And of course you should choose good names for things. Unfortunately, as Leon Bambrick said, "There are two hard problems in computer science: cache invalidation, naming things and off-by-1 errors."

So naming things will get a whole article later in this series. For now lets just acknowledge that naming is hard. Especially when working in a team that does not have a common first language; and when you have to use a number of external libraries with inconsistent naming schemes.

One thing specifically that I see often is contraction of names that keeps the less useful information. For example:

Shape sqShape = new Square(2);
Shape trShape = new Triangle(3, 4, 5);

And needless redundancy...

@Test
public void testForTriangles()

And ... no, naming really is a whole article. Think hard about naming and talk to your team. Do not be afraid to say in a review "I think this would be better called X". Discuss it. Come to an understanding as a group about what makes a good name for you.

4. Comments

Sometimes code is hard to understand because it does something unexpected. For example, in the "Bugs" section above we noticed that a declaration had a sequence A, B, C, D, F, G and we surmised that there was a missing E.

But what if the E was left out deliberately? This is exactly the place to use a comment.

// There is no EF flag because the Earth is not flat.
enum Flags { AF, BF, CF, DF, FF, GF }

Comments explain why the code is doing something, not what it is doing. The code itself describes exactly what it is doing, there is no need to comment that.

Try to pre-empt questions that a reviewer might have about the code. Look for things that you might think were suspicious in someone else's code and explain why there is not a problem.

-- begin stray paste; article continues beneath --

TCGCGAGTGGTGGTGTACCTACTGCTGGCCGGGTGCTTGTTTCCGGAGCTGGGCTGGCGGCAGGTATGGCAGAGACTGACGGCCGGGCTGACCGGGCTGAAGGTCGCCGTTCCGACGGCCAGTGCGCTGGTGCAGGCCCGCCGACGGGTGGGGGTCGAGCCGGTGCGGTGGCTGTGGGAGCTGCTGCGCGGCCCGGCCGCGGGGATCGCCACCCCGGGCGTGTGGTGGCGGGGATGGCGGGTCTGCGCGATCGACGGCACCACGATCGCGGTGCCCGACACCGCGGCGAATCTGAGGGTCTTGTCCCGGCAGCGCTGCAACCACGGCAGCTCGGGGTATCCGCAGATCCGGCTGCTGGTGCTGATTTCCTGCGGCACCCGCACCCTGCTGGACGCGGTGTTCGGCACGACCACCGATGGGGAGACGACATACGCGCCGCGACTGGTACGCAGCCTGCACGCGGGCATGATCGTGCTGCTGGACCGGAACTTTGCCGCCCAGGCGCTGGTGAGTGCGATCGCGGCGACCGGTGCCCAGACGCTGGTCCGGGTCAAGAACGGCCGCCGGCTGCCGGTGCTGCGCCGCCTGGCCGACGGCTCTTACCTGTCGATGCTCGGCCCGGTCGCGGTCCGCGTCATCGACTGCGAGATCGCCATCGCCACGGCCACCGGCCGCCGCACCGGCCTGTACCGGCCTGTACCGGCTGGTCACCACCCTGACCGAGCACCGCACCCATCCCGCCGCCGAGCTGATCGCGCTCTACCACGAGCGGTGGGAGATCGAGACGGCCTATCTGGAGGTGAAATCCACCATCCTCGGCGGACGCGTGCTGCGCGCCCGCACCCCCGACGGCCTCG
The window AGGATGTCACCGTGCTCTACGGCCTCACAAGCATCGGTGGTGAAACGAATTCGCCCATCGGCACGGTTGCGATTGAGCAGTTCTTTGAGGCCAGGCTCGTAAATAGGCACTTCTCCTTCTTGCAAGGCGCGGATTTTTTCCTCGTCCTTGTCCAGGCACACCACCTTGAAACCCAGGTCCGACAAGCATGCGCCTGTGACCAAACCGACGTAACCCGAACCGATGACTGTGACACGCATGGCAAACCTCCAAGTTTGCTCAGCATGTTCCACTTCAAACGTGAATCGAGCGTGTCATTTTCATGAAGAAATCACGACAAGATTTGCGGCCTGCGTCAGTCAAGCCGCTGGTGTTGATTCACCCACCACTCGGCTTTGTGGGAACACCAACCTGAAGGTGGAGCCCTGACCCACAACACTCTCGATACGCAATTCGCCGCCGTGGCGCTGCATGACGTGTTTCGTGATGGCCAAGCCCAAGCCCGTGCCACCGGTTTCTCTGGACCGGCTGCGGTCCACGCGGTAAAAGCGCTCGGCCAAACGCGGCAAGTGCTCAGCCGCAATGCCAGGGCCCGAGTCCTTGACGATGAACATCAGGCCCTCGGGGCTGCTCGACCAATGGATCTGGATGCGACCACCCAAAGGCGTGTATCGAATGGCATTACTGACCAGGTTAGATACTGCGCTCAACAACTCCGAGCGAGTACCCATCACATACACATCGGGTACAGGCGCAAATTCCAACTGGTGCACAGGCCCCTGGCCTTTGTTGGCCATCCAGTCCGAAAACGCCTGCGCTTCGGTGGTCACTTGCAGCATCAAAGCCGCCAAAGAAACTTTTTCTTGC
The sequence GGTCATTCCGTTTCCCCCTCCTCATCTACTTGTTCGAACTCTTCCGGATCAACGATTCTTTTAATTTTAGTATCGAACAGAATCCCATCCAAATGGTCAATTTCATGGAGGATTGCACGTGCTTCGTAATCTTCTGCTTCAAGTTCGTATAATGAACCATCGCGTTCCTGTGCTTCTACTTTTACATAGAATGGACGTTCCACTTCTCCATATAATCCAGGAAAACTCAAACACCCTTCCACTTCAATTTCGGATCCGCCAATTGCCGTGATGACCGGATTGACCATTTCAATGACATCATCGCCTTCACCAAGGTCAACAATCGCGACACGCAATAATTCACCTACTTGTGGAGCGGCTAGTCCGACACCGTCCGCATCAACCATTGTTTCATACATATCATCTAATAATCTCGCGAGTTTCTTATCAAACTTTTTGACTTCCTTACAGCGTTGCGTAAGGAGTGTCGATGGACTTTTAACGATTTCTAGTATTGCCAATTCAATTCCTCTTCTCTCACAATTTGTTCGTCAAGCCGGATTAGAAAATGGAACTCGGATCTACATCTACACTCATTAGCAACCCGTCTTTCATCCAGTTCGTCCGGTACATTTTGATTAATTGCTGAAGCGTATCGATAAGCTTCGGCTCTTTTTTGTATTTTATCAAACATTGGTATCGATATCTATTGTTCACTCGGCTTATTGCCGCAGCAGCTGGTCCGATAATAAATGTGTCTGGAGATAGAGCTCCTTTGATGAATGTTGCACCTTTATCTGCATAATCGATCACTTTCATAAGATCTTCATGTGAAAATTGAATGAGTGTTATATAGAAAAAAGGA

a.b.c.d(66);    // none of the intermediates can be NULL

// The last parameter must be NULL or we all die instantly.
setSelfDestruct(ALL, NULL);

If there is more work required on the code, a TODO comment which includes the ticket number for that work is really useful. Because without that a TODO is basically an excuse for putting something off indefinitely.

int WWW_END_TIME = 32111;    // TODO : XYZ-666 is this right?

When it comes to objects, a comment explaining why it exists is an explanation of what the object represents, not how it works.

/**
 * Representation of a complex number (x + iy)
 * where i=sqrt(-1) and x,y are floating point numbers.
 */
public class Complex

Finally, bear in mind that short comments are often extracted by tools to create documention. Going back to the ugly code at the start of this article, the comment looks harmless if redundant in the context of the code. But extract it out into documentation and you get this:

NumberAdder : this class adds numbers
Which looks quite ridiculous and not at all helpful. Compared to
NumberAdder : An immutable sum of two integers
Which describes exactly what it is.

5. IDE vs Review Tool

Sometimes your code looks fine in the IDE but the reviewers comment that the formatting is broken. Most commonly this is when the IDE does something clever with mixtures of TAB characters and spaces. Or there is automatic line wrapping or code folding.

Be kind to the reviewers.

When you create a pull-request always check the layout first yourself.

public int oops() {
    // all these lines
        errors += 3;
  // looked to be
    // indented by the same amount in the IDE
        return errors;
}

It is a shame when you have gone to the trouble of laying out your code properly and then make a bad impression on the reviewers because you do not spot that you have mad combinations of hard TAB characters and spaces that the review tool displays "weirdly".

6. Summary

Beautiful code is important because it is

Always write useful comments that explain why not how

Time spent making your code beautiful is a good investment. Take note of comments about style in reviews. Make comments about style in reviews. Do not accept ugly code.